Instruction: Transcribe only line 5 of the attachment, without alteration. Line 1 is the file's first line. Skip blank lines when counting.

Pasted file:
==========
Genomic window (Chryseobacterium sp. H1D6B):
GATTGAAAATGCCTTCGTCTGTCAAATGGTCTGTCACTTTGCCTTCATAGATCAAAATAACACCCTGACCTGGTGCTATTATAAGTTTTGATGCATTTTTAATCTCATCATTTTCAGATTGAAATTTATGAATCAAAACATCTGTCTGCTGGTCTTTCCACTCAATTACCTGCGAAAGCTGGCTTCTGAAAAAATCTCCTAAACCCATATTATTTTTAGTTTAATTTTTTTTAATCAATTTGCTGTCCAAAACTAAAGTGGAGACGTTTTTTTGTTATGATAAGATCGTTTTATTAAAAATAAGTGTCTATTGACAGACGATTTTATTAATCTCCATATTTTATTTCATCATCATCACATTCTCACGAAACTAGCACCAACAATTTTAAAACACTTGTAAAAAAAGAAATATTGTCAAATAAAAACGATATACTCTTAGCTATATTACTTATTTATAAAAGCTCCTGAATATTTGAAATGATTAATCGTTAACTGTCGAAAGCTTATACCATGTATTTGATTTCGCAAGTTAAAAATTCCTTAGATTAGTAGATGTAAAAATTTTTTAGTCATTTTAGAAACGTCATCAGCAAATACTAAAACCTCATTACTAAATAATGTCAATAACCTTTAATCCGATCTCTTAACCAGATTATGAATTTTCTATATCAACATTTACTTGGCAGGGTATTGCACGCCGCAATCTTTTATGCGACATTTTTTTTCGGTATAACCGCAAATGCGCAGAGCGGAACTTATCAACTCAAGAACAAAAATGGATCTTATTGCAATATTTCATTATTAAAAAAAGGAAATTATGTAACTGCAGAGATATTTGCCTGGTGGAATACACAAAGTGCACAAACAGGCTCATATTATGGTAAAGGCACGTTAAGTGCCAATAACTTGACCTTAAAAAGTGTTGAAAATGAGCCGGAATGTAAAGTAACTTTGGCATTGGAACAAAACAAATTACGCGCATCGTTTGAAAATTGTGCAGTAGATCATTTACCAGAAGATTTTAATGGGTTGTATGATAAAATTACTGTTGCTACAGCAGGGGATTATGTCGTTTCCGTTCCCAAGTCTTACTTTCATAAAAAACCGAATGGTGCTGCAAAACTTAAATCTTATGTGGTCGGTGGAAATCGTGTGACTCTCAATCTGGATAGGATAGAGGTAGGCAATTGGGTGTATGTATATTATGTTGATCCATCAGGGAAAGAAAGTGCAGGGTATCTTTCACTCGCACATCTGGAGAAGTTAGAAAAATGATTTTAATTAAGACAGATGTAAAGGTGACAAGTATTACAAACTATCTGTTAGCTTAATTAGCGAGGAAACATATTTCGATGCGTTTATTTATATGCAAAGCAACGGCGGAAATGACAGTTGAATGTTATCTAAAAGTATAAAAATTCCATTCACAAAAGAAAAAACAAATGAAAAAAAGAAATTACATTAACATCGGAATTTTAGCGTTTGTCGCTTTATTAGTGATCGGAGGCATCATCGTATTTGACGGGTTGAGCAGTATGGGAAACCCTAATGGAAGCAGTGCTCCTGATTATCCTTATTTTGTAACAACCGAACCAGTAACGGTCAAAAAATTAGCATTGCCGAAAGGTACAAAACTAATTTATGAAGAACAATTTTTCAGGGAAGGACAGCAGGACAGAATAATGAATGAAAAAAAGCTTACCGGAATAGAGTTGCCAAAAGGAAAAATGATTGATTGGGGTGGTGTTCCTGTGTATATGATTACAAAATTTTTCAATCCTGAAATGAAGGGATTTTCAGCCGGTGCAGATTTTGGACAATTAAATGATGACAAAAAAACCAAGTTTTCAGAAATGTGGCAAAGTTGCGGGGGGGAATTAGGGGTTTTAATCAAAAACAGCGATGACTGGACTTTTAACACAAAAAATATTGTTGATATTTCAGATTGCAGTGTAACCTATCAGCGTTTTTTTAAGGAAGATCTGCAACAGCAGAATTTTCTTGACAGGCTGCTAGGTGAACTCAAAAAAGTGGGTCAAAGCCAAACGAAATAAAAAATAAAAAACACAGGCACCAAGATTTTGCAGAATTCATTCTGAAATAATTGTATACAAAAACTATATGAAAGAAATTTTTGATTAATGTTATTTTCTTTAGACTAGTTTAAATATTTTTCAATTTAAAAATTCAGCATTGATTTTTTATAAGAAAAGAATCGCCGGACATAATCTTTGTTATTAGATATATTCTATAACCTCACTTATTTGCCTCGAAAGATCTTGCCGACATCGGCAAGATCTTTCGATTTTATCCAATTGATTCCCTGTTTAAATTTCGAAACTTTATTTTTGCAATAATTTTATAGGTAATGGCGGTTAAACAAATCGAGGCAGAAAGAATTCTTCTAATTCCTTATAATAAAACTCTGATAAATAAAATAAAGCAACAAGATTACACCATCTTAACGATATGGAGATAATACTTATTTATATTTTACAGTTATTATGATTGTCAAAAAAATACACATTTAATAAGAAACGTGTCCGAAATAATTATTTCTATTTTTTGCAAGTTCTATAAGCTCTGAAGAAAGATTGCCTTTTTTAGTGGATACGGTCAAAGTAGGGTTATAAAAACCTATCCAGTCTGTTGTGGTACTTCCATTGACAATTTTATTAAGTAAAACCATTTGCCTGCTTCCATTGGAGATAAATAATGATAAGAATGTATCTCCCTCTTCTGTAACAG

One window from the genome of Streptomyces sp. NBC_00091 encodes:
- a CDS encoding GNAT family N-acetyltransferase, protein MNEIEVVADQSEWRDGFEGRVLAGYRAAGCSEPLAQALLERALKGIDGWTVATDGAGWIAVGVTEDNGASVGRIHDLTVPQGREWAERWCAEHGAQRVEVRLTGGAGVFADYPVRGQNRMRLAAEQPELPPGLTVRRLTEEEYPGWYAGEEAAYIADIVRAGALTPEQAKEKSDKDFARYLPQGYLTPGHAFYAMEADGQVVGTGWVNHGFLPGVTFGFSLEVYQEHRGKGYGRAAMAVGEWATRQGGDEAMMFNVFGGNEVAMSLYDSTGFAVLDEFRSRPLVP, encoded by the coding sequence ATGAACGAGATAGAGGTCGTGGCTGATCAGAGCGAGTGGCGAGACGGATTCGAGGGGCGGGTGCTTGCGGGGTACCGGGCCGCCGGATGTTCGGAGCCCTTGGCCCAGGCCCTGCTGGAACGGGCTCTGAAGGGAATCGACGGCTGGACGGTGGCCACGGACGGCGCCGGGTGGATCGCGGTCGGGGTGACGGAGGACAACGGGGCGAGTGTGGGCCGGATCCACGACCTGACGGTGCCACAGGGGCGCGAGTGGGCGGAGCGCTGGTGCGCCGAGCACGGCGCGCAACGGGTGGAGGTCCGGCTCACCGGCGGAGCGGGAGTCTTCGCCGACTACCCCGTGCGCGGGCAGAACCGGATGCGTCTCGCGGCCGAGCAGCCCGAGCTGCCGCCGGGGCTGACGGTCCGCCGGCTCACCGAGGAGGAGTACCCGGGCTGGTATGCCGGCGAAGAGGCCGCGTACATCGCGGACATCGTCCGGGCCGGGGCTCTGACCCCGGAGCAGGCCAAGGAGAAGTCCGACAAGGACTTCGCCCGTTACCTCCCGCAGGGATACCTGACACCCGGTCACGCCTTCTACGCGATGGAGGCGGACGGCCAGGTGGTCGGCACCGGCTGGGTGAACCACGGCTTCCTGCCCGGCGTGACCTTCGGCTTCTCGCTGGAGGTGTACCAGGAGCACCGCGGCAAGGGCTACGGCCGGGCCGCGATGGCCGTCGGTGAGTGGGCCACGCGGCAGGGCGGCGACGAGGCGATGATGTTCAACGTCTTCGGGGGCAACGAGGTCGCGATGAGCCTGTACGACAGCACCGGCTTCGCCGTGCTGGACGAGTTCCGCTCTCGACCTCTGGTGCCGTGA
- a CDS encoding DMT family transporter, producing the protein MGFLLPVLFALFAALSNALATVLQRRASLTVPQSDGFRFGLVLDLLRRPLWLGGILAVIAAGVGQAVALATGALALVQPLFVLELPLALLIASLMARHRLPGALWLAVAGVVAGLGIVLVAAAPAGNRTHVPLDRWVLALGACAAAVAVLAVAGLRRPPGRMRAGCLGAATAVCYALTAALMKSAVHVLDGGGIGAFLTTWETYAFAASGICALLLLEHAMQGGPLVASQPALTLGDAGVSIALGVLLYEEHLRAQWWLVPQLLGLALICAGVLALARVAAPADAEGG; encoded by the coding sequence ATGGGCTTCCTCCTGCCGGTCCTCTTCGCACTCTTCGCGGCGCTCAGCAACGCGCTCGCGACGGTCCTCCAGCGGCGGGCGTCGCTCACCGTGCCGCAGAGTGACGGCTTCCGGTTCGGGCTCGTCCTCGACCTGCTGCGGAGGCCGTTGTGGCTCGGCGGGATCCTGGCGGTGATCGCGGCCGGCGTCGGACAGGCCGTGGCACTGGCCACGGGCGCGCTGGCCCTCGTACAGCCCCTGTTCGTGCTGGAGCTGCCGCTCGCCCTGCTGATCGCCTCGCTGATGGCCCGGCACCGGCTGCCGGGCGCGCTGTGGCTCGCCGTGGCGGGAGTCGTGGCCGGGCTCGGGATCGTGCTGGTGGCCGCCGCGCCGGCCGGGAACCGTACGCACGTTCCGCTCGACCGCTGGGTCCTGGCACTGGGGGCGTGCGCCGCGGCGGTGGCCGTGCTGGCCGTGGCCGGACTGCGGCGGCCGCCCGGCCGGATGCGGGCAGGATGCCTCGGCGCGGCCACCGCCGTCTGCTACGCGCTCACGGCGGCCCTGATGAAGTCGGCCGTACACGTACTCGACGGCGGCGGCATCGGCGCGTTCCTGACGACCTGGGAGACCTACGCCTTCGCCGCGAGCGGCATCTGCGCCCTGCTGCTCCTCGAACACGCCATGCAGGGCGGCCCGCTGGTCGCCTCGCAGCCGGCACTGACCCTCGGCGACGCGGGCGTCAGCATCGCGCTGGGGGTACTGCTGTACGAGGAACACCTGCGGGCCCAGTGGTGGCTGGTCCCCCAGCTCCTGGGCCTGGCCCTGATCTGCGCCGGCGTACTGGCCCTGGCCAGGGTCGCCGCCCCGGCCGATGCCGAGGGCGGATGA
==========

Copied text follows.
- a CDS encoding DMT family transporter, producing the protein MGFLLPVLFALFAALSNALATVLQRRASLTVPQSDGFRFGLVLDLLRRPLWLGGILAVIAAGVGQAVALATGALALVQPLFVLELPLALLIASLMARHRLPGALWLAVAGVVAGLGIVLVAAAPAGNRTHVPLDRWVLALGACAAAVAVLAVAGLRRPPGRMRAGCLGAATAVCYALTAALMKSAVHVLDGGGIGAFLTTWETYAFAASGICALLLLEHAMQGGPLVASQPALTLGDAGVSIALGVLLYEEHLRAQWWLVPQLLGLALICAGVLALARVAAPADAEGG; encoded by the coding sequence ATGGGCTTCCTCCTGCCGGTCCTCTTCGCACTCTTCGCGGCGCTCAGCAACGCGCTCGCGACGGTCCTCCAGCGGCGGGCGTCGCTCACCGTGCCGCAGAGTGACGGCTTCCGGTTCGGGCTCGTCCTCGACCTGCTGCGGAGGCCGTTGTGGCTCGGCGGGATCCTGGCGGTGATCGCGGCCGGCGTCGGACAGGCCGTGGCACTGGCCACGGGCGCGCTGGCCCTCGTACAGCCCCTGTTCGTGCTGGAGCTGCCGCTCGCCCTGCTGATCGCCTCGCTGATGGCCCGGCACCGGCTGCCGGGCGCGCTGTGGCTCGCCGTGGCGGGAGTCGTGGCCGGGCTCGGGATCGTGCTGGTGGCCGCCGCGCCGGCCGGGAACCGTACGCACGTTCCGCTCGACCGCTGGGTCCTGGCACTGGGGGCGTGCGCCGCGGCGGTGGCCGTGCTGGCCGTGGCCGGACTGCGGCGGCCGCCCGGCCGGATGCGGGCAGGATGCCTCGGCGCGGCCACCGCCGTCTGCTACGCGCTCACGGCGGCCCTGATGAAGTCGGCCGTACACGTACTCGACGGCGGCGGCATCGGCGCGTTCCTGACGACCTGGGAGACCTACGCCTTCGCCGCGAGCGGCATCTGCGCCCTGCTGCTCCTCGAACACGCCATGCAGGGCGGCCCGCTGGTCGCCTCGCAGCCGGCACTGACCCTCGGCGACGCGGGCGTCAGCATCGCGCTGGGGGTACTGCTGTACGAGGAACACCTGCGGGCCCAGTGGTGGCTGGTCCCCCAGCTCCTGGGCCTGGCCCTGATCTGCGCCGGCGTACTGGCCCTGGCCAGGGTCGCCGCCCCGGCCGATGCCGAGGGCGGATGA